Riverside Water Tower

Location:Riverside, Illinois
Client: The Village of Riverside
Project description: Built in 1870, the original water tower was designed by the innovative architect, William Le Baron Jenney, and is one the many elaborate Victorian Gothic structures built in early Riverside, Illinois. An attached pump house and two freestanding round well houses were added by the turn of the century. Disaster struck on New Year's Eve 1913 when a raging fire burned the wooden water tank and the Pump House below. To replace and improve the old tank and waterworks, a new metal tank and 20-foot masonry extension was hastily added in early 1914.

The bottom half of the tower, which survived the 1913 fire, has been restored to its original 1870 appearance. Common red brick and Milwaukee cream brick pilasters and polychrome pointed arches are punctuated with blue-gray limestone details. The original 1870 leaded glass windows were restored as well. The 1914 brick tower extension was built to be painted, so a new breathable masonry coating was applied with a color scheme that corresponds to the 1870 base. The metal tower tank and balcony were painted in four shades of gray and blue-gray which highlight the decorative features and correspond to the new slate roofs installed on the lower pump house and well houses.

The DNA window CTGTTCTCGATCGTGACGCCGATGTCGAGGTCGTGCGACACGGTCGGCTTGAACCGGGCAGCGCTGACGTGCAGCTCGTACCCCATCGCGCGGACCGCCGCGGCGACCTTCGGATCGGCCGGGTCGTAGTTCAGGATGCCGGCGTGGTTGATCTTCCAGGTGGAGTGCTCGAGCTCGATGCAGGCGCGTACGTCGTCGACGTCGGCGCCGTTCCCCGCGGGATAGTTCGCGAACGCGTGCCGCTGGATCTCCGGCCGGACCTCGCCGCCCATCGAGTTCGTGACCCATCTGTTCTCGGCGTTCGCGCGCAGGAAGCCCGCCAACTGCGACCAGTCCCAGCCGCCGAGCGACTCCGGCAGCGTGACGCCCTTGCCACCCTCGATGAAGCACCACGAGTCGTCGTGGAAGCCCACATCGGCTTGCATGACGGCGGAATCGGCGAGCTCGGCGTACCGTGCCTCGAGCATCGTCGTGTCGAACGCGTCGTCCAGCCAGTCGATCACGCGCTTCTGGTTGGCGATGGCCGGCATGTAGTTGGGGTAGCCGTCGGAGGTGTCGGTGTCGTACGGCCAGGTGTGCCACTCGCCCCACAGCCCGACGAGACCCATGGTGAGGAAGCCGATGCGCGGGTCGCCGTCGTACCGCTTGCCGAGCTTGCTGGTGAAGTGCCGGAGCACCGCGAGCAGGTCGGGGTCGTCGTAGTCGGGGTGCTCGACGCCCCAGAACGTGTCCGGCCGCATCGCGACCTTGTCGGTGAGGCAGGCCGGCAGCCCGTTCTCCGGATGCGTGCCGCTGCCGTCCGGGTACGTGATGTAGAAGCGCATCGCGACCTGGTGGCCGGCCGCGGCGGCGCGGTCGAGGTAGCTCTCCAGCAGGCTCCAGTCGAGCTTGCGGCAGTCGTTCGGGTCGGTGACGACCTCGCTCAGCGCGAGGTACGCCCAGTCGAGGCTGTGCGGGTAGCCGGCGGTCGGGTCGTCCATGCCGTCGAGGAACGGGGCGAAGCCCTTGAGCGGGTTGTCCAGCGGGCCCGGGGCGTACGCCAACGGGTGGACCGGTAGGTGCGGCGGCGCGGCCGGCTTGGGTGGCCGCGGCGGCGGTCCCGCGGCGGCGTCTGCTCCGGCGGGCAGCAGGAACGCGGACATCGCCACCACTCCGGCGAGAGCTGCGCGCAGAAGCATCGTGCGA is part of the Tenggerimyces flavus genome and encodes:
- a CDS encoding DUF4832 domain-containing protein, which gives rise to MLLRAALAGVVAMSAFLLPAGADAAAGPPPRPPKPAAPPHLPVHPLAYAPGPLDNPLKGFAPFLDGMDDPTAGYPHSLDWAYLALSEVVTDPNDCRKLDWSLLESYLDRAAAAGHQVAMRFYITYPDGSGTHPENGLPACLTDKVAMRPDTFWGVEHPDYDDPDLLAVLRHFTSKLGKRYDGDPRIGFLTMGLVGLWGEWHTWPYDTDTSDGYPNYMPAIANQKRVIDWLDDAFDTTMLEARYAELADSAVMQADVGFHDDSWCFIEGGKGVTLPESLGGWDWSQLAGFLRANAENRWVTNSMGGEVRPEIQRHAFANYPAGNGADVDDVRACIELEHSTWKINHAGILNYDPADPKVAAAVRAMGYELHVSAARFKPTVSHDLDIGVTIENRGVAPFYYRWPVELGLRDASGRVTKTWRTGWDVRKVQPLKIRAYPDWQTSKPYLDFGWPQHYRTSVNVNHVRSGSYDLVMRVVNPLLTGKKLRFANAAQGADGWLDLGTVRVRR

Services: Historic Restoration

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